Cornish Shrimper - Daislebee

Cornish Shrimper - Daislebee

Sunday, 10 May 2020

Day Seven - end of project

First job of the day was to epoxy the entire hull. This I did using a spreader and smoothing off with a foam brush - it seemed to work quite well and I made some drip barriers with masking tape to stop runs down the sides.

In hindsight I'd have been a bit braver with the amount of epoxy - it was ok but I could have flooded the surface more - I was conscious of the amount of resin I had remaining so was possible over cautious.

I used the remaining epoxy on the decks and as this was the last bit made sure I used it all up which gave a better finish - but there was still the varnish to come.

With the current pandemic I was unable to get traditional varnish at the moment so I used a water based outdoor varnish to give a protective coat to the epoxied hull.

It is very thin ans whilst it probably does the job I will be over coating the hull with some 'proper' varnish as soon as I can get some.

But seat fitted - footrest in place - job done - waiting on some fittings for attaching the painter but ready for her sea trails as soon as lock down permits.

Thursday, 7 May 2020

Day Six

Started by sanding the whole hull ready for taping the joints.

I then covered all the joints with glass fibre tape and epoxy.

This involved nearly 25 metres of tape...just putting my back into shape with a cold beer.

Tomorrow - sand the hull to smooth out and epoxy runs and take the edge off the tape and then an overall epoxy coat. - and leave to dry

Wednesday, 6 May 2020

Day Five - well six really

Took a day off yesterday to do something else that needed doing so Day Five in build terms,

The decks went on last thing on Day Fur but I forgot to take a picture of them

They were bonded and nailed to the inwhales and left to cure.

Today I trimmed the overhang and sanded the deck joints fairly smooth - the whole boat will need a big sand before the next stage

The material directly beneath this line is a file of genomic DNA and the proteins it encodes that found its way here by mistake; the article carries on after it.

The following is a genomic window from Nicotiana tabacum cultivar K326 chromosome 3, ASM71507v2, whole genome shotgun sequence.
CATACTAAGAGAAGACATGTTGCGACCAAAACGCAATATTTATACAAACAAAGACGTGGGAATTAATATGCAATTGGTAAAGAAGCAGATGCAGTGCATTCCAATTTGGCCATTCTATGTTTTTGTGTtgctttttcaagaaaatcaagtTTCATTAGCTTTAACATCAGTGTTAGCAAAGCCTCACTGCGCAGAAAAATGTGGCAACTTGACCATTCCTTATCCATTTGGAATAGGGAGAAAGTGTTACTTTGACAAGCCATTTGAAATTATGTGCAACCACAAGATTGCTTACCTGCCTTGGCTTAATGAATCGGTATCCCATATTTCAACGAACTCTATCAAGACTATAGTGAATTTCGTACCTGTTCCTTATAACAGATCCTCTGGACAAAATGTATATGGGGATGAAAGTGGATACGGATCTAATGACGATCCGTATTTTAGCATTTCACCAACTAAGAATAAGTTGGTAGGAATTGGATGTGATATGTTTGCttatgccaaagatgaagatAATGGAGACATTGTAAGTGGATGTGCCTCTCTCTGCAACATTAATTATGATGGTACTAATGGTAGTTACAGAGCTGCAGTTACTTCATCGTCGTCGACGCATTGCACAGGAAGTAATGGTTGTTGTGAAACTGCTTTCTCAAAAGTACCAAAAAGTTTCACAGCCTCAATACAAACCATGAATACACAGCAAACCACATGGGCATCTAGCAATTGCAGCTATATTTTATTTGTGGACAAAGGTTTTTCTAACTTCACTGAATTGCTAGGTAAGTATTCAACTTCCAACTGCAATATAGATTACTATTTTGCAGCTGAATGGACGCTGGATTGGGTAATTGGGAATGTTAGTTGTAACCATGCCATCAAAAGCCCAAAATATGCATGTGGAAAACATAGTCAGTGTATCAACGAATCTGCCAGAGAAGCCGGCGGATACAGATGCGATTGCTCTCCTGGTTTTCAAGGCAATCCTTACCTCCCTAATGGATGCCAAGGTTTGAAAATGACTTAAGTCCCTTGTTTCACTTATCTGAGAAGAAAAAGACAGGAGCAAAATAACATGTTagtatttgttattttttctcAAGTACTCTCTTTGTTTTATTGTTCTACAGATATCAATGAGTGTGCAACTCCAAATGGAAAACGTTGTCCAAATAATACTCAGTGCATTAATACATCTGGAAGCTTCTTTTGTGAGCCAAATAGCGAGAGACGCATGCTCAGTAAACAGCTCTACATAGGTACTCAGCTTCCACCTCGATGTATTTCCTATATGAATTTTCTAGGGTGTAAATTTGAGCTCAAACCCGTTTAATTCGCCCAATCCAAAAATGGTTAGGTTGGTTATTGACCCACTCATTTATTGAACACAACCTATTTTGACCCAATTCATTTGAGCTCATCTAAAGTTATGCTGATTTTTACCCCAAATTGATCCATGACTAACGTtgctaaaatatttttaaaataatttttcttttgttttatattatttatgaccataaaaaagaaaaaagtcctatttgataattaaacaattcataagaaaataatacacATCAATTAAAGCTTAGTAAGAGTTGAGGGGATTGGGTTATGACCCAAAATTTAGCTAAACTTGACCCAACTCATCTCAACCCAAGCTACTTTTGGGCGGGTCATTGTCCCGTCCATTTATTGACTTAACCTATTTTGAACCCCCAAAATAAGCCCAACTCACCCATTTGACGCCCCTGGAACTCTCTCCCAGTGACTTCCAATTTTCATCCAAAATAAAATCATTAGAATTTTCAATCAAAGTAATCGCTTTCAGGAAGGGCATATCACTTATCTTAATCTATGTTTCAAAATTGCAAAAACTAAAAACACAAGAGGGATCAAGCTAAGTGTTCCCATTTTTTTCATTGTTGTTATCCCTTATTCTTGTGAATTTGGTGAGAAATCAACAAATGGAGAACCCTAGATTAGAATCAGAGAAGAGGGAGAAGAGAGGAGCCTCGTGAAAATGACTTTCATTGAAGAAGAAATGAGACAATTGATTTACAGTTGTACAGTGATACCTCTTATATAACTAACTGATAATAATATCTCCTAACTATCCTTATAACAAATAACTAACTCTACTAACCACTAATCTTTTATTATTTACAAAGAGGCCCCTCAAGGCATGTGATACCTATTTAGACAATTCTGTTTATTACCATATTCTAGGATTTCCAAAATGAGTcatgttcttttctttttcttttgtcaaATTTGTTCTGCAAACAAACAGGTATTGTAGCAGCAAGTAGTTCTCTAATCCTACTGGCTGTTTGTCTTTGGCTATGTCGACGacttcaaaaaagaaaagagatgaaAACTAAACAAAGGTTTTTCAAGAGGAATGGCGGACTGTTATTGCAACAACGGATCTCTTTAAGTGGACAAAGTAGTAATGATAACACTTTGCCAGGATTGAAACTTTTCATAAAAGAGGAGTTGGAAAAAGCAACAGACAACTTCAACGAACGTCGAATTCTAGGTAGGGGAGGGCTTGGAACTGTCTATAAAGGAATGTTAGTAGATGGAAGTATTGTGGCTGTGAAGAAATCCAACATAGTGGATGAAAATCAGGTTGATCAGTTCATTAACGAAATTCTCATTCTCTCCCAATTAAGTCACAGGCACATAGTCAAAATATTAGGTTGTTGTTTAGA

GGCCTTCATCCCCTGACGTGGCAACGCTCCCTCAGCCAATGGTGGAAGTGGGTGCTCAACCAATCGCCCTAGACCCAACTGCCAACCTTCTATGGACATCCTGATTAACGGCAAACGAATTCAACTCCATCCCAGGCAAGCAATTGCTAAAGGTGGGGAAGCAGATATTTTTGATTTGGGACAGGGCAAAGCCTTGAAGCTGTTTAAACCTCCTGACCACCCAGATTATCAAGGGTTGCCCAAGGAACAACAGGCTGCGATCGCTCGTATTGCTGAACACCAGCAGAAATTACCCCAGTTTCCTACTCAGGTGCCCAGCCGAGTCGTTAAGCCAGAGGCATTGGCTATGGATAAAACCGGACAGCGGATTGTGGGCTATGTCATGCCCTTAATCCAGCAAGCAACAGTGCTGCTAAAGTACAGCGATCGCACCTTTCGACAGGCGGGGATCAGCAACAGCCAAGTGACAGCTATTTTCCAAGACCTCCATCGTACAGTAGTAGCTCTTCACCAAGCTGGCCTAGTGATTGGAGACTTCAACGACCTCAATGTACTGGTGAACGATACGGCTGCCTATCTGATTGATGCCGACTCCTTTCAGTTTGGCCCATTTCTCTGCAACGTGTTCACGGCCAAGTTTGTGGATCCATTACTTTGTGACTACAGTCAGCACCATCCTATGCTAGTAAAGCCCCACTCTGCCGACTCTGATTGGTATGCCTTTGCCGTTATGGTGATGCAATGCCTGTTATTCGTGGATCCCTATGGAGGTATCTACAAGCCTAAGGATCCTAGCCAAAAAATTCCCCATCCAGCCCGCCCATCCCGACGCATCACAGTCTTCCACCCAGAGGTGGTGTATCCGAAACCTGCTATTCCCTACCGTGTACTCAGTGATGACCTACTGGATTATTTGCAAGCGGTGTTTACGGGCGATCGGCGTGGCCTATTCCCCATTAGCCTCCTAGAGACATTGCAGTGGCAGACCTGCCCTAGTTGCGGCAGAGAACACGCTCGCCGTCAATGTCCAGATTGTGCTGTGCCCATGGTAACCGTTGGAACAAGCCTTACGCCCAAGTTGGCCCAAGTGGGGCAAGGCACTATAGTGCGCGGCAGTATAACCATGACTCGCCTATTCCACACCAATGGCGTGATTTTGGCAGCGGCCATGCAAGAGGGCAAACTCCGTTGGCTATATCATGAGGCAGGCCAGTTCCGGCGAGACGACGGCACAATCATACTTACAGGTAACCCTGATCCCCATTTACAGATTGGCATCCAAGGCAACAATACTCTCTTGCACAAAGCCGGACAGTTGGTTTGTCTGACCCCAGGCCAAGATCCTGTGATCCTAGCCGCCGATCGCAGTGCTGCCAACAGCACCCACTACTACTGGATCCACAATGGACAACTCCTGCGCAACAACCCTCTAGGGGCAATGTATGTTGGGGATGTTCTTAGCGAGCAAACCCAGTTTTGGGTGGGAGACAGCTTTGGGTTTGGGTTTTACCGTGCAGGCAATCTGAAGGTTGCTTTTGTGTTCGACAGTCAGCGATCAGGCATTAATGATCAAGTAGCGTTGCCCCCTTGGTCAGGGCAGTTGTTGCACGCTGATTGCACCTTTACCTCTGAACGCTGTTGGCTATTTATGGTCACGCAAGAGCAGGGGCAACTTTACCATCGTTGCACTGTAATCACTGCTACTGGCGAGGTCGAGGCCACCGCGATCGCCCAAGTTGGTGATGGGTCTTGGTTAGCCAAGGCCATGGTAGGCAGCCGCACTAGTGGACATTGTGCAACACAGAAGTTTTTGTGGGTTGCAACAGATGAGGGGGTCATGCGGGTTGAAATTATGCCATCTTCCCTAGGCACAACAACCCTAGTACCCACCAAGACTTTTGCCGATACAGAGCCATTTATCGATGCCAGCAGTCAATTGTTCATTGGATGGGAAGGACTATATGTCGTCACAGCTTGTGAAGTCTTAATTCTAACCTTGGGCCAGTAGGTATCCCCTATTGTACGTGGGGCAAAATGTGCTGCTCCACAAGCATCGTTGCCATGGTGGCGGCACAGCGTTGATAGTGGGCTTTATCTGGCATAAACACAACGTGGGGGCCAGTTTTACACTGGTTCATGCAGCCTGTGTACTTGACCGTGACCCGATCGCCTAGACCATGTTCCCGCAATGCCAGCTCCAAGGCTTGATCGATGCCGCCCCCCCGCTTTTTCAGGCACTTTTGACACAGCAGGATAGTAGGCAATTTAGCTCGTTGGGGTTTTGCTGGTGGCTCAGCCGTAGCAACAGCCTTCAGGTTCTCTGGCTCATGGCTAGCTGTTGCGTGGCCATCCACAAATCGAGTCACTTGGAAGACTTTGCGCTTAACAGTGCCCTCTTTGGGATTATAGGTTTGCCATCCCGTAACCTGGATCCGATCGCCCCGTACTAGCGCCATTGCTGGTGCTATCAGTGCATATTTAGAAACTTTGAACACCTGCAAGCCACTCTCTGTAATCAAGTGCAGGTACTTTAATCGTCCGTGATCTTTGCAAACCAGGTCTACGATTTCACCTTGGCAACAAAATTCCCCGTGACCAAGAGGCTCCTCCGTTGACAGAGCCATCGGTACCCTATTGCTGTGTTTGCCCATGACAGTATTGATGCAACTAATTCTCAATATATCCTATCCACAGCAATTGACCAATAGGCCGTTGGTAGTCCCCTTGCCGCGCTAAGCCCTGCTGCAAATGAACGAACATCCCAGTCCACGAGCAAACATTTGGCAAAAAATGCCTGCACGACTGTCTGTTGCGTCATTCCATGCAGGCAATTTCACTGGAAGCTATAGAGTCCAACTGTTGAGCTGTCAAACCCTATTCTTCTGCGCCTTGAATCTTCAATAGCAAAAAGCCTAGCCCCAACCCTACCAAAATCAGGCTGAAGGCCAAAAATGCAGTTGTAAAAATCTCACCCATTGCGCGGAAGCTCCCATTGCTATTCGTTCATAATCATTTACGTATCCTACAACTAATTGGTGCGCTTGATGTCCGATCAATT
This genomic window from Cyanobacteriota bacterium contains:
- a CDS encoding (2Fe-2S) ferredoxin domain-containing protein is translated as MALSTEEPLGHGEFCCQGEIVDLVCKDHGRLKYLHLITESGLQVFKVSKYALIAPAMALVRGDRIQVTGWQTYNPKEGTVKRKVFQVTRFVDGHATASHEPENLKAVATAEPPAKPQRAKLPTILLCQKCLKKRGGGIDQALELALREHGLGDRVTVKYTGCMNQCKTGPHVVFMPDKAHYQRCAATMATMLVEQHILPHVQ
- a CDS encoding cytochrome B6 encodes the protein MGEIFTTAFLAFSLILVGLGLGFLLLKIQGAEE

I then fitted the coaming around the edge of the seating position this was a pre formed double section that needed to be encouraged into place and secured with screws into the deck beams

Over the top edge of this I fitted the lip that would take a skirt if I needed it to - again two parts of pre formed trim screwed into place with some clams to help it take up its shape.

The whole thing was then coated with clear epoxy which when tacky had a a fillet of thickened epoxy  pushed into the joints. I will leave this over night to cure fully.

Tomorrow's jobs will be sanding and shaping the coaming followed by a full sanding of the boat, before I glass the external joints and give the whole hull a good coating of clear epoxy prior to several coats of varnish.

Friday, 1 May 2020

Day Three - Kayak Project

Mixture of sunshine, showers and strong winds today - at one point I was holding the tent down as it was in danger of taking off.....

After cable tying the panels yesterday I employed another trick learnt from YouTube.

Mitre Joint glue

I used it to tack the panels together so I could remove many of the cable ties to make filleting the joints easier - it worked a treat.

Next in with the fore and aft deck beams.

Deck beams roughly in place

She is starting to look like a kayak now.

I removed a few more of the cable ties and tidied up the bow and stern panels using the mitre glue and some clamps before mixing up some epoxy to coat the inside of the lower hull.

Some thickened epoxy followed which I ran into the joints of the panels to give an initial fillet.

I will leave this over night and tomorrow I will remove all the cable ties and run a thicker fillet of epoxy along the seams as well as some glass tape to bond the underside of the deck beams.

Progress is good.


Thursday, 30 April 2020

Kayak progress

Rain and other jobs caused a bit of a halt but since last time I have nailed and glued the inwhales tp the side boards. They add stiffness to the side boards as well as forming a shelf onto which the top deck is secured

Once the epoxy has dried overnight I cut off the ends flush with the boards.

The next job was to join the two bottom panels, which required holes to be drilled along the edges and I then used cable ties to link them together.

The side boards required connecting in the same way which required some tape and lashing to hold things together temporarily.

Temporary lashing

Side and bottom panels connected

Hull taking shape

With the addition of a temporary T piece in the centre of the flooring and with the cable ties adjusted the hulls has begun to take shape.

You can see in this photo an enlargement showing a tip I picked up from YouTube - using small sections of old pipe to maintain the shape of the hull.

Taking shape - using pipe spacers

Rain stopped play, even under my awning to everything was left covered over. The next job will be to see in that mitre glue and spray will tack the wood together so I can fillet the epoxy along the joints in one go - or will I have to epoxy in dabs before cutting the cable ties and filling in between them.

I have been told that I can't call this Project Noah and the kayak is obviously female to so
welcome to Project Nora.....